Did you know that cannabis is harmful to dogs? If you are worried about your dog eating edible cannabis, do not panic because many vets have encountered this situation before.
Edibles and dogs
Many dogs have a huge appetite, and when you have food on the table, they certainly want to try it.
While it can be easy to give in to your dog’s constant begging, you should not allow your dog to have any of your edibles.
Just like humans, dogs also have cannabinoid receptors in their bodies (1). Cannabinoid receptors are tiny proteins on the surface of your cells that interact with the cannabis compounds THC and CBD.
Except dogs have more of these receptors than humans, making them more sensitive to cannabis. Due to this increased sensitivity, dogs quickly become sick from ingesting just one tiny edible.
Another contributing factor is that edible cannabis is highly concentrated since many edible products are made with THC or CBD oil. Therefore, just one edible alone might have a dose that is way too high for dogs.
However, dogs will not stop at just one edible. If they have access to the entire lot, they will keep eating until every edible is gone.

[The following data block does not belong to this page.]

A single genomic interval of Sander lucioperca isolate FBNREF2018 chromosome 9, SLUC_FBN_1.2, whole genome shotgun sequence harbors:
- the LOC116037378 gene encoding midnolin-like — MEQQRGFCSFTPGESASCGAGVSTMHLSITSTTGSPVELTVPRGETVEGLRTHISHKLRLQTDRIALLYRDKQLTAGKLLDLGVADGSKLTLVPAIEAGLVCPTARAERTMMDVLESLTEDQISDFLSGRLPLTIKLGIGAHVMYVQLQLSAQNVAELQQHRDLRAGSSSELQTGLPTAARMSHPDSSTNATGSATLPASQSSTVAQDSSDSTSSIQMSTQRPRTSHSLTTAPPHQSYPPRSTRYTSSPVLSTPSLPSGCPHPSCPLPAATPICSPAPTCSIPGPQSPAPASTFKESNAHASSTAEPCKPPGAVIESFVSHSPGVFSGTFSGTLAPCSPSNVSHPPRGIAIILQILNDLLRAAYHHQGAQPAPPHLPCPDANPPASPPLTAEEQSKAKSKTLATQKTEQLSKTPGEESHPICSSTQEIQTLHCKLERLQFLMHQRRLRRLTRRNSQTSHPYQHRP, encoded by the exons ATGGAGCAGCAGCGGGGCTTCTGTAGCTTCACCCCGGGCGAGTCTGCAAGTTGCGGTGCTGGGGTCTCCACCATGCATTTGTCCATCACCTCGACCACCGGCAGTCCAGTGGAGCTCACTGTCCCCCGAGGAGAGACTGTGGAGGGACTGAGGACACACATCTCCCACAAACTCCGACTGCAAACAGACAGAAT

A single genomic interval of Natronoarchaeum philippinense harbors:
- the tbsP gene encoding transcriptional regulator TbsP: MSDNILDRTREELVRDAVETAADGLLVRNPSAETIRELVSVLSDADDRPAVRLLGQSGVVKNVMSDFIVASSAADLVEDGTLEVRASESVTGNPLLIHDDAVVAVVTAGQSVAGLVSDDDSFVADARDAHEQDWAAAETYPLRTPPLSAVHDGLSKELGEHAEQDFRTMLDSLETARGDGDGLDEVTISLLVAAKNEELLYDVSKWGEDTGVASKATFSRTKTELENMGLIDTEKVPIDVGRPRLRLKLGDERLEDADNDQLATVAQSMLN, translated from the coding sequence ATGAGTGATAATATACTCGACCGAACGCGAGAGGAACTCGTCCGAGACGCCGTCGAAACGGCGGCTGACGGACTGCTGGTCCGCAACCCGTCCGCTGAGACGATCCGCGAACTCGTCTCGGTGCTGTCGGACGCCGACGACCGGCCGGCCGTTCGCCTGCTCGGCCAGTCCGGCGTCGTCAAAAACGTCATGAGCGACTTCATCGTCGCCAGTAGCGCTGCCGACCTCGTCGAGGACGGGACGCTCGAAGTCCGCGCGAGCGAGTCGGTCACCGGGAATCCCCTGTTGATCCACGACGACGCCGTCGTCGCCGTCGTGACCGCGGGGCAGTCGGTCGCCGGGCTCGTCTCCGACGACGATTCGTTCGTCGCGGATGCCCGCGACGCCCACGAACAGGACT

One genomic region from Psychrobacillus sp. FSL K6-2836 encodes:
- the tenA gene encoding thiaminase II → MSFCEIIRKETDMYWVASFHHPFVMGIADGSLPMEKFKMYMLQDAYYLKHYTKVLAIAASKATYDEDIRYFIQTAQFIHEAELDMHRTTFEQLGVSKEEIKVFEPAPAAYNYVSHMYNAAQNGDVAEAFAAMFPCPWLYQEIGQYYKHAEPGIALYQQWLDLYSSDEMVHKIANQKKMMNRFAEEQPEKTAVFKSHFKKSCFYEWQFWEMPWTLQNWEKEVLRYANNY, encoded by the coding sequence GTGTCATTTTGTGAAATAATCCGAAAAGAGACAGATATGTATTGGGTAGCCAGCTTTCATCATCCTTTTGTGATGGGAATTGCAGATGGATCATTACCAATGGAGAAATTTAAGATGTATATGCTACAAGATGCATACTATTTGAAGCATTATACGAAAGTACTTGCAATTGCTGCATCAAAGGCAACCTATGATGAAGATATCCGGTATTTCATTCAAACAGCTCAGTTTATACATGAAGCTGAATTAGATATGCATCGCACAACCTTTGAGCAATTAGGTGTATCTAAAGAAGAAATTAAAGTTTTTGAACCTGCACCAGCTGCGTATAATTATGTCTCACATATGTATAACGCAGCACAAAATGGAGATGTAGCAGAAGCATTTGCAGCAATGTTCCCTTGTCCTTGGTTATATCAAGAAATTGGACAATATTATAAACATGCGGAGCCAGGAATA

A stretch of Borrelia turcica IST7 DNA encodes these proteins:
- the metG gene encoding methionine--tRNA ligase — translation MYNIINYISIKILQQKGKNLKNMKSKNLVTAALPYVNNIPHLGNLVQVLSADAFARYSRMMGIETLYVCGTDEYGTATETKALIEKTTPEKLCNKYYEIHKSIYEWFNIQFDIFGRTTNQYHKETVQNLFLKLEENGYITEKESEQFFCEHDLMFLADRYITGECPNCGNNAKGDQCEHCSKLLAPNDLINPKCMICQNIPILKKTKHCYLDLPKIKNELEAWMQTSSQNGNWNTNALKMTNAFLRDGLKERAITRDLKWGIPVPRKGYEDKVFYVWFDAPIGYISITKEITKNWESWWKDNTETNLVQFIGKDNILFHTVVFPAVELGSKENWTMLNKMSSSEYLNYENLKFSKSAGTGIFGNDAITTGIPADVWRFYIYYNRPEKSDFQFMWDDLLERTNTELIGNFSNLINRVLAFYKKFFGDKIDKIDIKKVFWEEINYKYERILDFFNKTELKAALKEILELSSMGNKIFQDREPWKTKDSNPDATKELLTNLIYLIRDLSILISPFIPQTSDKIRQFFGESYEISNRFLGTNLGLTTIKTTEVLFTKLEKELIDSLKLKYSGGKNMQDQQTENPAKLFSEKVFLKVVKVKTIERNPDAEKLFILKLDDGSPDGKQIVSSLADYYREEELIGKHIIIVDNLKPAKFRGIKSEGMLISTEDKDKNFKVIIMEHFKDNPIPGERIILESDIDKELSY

For example, one study discovered a case where a dog ate an entire 8-inch square pan of edible brownies (2). Dogs are very resourceful animals and will certainly find a way to steal food when their humans are not watching.
Unfortunately, the dog did not survive, and this highlights the fact that dogs can get themselves into all sorts of trouble when you least expect it to happen.
Since the legalization of cannabis, vets have seen an increasing number of pets arriving at the emergency clinic with cannabis poisoning. Vets often refer to this event as marijuana intoxication.
What should I do if my dog has eaten an edible?
If you suspect your dog has eaten an edible, you should seek help immediately, even if you are uncertain about whether it actually happened.
Many people feel embarrassed over this situation, and if you are worried about what other people might think, do not stress.
These cases are not uncommon anymore, and a vet’s main priority is to make sure your dog is well again. Vets know that these situations are unintentional, and you will not get into any trouble.
Essentially any edible product, including cannabis gummies, can be toxic for dogs. Although vets say that edible products that contain chocolate and cannabis are the worst.
Chocolate is also toxic to dogs. Hence, when two toxic compounds are combined in one product, it can have worse effects.